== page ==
A gene linked to intellectual disability-a broad term describing individuals with limitations in mental abilities and in functioning in daily life due to genetic defects-has been discovered.
CAMH Senior Scientist Dr. John Vincent and colleagues identified defects on the gene, MAN1B1, among five families in which 12 children had intellectual disability.
The individuals affected had similar physical features, and all had delays in walking and speaking. Some learned to care for themselves, while others needed help bathing and dressing. In addition, some had epilepsy or problems with overeating.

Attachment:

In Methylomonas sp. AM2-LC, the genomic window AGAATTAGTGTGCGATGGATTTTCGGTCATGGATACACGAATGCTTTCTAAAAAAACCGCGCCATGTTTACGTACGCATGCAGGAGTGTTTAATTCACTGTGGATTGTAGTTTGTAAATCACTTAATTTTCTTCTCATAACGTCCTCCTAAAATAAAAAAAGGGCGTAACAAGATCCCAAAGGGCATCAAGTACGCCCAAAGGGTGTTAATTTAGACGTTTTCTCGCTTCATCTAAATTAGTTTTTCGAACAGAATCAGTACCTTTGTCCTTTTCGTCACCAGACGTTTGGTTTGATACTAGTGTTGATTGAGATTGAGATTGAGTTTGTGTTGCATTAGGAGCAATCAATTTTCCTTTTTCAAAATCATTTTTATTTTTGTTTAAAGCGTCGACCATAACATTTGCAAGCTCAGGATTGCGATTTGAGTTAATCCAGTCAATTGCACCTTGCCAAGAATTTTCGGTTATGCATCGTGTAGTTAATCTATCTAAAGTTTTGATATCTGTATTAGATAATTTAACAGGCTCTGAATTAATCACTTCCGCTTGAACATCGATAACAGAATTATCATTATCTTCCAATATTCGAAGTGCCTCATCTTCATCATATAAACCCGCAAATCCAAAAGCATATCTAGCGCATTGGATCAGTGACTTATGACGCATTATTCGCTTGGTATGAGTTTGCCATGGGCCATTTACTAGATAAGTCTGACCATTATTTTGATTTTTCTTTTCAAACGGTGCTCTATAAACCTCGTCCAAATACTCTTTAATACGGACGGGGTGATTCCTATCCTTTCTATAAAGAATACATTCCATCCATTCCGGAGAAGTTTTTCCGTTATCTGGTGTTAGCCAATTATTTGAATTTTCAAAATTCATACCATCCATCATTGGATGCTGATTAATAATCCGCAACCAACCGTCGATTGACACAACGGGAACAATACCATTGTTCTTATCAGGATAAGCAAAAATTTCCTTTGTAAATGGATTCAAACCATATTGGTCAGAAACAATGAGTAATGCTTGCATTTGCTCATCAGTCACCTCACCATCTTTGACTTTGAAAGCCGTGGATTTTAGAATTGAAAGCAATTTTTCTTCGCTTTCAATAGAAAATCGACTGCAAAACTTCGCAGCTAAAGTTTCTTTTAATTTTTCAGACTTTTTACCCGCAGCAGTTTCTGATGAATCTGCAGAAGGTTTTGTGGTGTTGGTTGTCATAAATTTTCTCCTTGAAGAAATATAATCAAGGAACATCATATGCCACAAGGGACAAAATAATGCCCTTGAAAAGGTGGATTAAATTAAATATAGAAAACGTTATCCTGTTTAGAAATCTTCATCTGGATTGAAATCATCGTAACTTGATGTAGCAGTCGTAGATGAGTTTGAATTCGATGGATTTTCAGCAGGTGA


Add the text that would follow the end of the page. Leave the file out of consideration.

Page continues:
All were found to have two copies of a defective MAN1B1 gene, one inherited from each parent. These were different types of mutations on the same gene - yet the outcome, intellectual disability, was the same in different families - confirming that this gene was the cause of the disorder.
"This mutation was seen in five families, which is one of the most seen so far for genes causing this form of recessive intellectual disability," said Dr. Vincent, who last year made a breakthrough by identifying the PTCHD1 gene responsible for autism.
To date, MAN1B1 is the eighth known gene connected with recessive intellectual disability, but there are likely many more involved. "We would like to screen children with intellectual disability in a western population," said Dr. Vincent.
The study will be published in the American Journal of Human Genetics.